PID Controller API Documentation



The Aqueduct PID Controller API allows you to regulate a device's Control Output by utilizing the value of another device's Process Values. This dynamic control mechanism can be used for:

  • Backpressure Control: Use readings from a pressure transducer as the Process Value to precisely adjust a pinch valve's position as the Control Output. This may be used to control the backpressure within a Tangential Flow Filtration (TFF) system.

  • Weight-based Pump Regulation: Use weight reading from a balance as a Process Value to govern the rate of a peristaltic pump as the Control Output. This may be used to achieve or sustain a target weight, making it ideal for dosing applications.

  • Flow Rate Compensation: Use readings from a mass flow meter as the Process Value to adjust the flow rate of a peristaltic pump as the Control Output. This may be used to compensate for variations between nominal and actual flow rates.

  • pH-based Pump Regulation: Use readings from a pH probe as a Process Value to dynamically adjust the rate of a peristaltic pump as the Control Output. This maintains the desired pH level by controlling the flow of a pH-modifying solution.

Available Process Values and Control Outputs by Device Type

The examples listed above are by no means exhaustive. The API's versatility allows you to design custom control mechanisms by linking any Control Output with any available Process Value from another (or the same) device.

The following table gives an overview of the allowed Process Values and Control Outputs for different device types.

Device TypeAllowed Process ValuesAllowed Control Outputs
Peristaltic Pump---Flow Rate
Syringe Pump------
Solenoid Valve------
Rotary Valve------
Pinch Valve---Position
Temperature ProbeTemperature---
pH ProbepH---
Optical DensityOptical Density, Transmitted Intensity, 90° Intensity---
Mass Flow MeterFlow Rate---
Pressure TransducerPressure---


The Aqueduct PID Controller API offers:

  1. Schedule-based Parameter Selection:

    • Dynamically selects control parameters based on Process Value, Control Output, or Error.
    • Useful for managing non-linear processes with different operating regions.
    • Example: Pinch valve control in the pinch valve application.
  2. Contribution Limiting for P, I, or D Terms:

    • Allows limiting the contribution of individual terms to the Control Output.
    • Prevents issues like integral windup and excessive derivative action.
    • Enhances control stability and performance.
  3. Process Value-based Derivative Calculation:

    • Utilizes the derivative of the Process Value instead of the derivative of the Error.
    • Helps avoid undesirable control actions like derivative kick.
    • Improves response to changes in the process variable.
  4. Limiting of Maximum \(\Delta CO\) (Change in Control Output):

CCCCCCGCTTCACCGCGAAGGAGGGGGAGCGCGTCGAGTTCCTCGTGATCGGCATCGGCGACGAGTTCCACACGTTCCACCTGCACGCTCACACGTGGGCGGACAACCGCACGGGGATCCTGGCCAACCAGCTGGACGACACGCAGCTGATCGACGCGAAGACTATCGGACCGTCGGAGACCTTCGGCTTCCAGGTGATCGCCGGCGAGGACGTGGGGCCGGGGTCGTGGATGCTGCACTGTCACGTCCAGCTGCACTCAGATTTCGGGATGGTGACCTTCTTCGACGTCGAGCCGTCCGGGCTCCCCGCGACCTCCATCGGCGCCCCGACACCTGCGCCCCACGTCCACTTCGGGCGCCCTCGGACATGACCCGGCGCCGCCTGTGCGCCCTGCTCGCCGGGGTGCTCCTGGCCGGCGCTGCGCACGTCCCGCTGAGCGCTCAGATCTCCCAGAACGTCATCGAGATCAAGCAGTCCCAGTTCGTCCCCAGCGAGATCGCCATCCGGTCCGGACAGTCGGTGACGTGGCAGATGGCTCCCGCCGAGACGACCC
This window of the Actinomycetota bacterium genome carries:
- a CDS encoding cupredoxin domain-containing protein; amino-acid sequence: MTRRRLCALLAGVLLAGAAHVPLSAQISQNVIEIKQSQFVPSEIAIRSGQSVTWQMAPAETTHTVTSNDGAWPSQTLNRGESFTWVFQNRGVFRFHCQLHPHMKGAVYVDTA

• Restricts the maximum change in control output between consecutive updates.
    • Prevents abrupt and unwanted fluctuations in the control output.
    • Example: Capping the maximum change in pinch valve position at 5%.
  5. Dead Zone Functionality:

    • Configurable band around the setpoint where the controller remains inactive.
    • Prevents continuous adjustments within a specific range of the setpoint.
    • Example: No adjustments to pump rate when pH is within 0.01 of the setpoint.
  6. Control Output Limiting:

    • Sets a boundary for the total process control output within a defined range.
    • Ensures the control action remains within safe and effective limits.
    • Example: Imposing a maximum rate on a peristaltic pump of 5 mL/min.

Overview of PID Control

Proportional-Integral-Derivative (PID) control is a widely used feedback control mechanism that strives to maintain a desired system state by adjusting a control output based on the difference between a setpoint and a measured process value. The Aqueduct PID Controller API provides a toolset for implementing PID control in various applications, offering efficient management of control loops.

Key Components of PID Control

  1. Proportional (P) Term: The proportional term produces an output proportional to the current error (difference between setpoint and process value). It acts to bring the system closer to the desired state. Adjusting the proportional gain (kp) amplifies or dampens the response to error, influencing the control output's speed and stability.

  2. Integral (I) Term: The integral term considers the cumulative effect of past errors and generates an output to eliminate the accumulated error over time. This is particularly useful in handling steady-state errors and eliminating biases. The integral gain (ki) controls the rate at which the accumulated error is corrected.

  3. Derivative (D) Term: The derivative term anticipates the future error trend by evaluating the rate of error change. It provides a damping effect, preventing overshooting and oscillations. The derivative gain (kd) influences the system's responsiveness to rapid changes in error.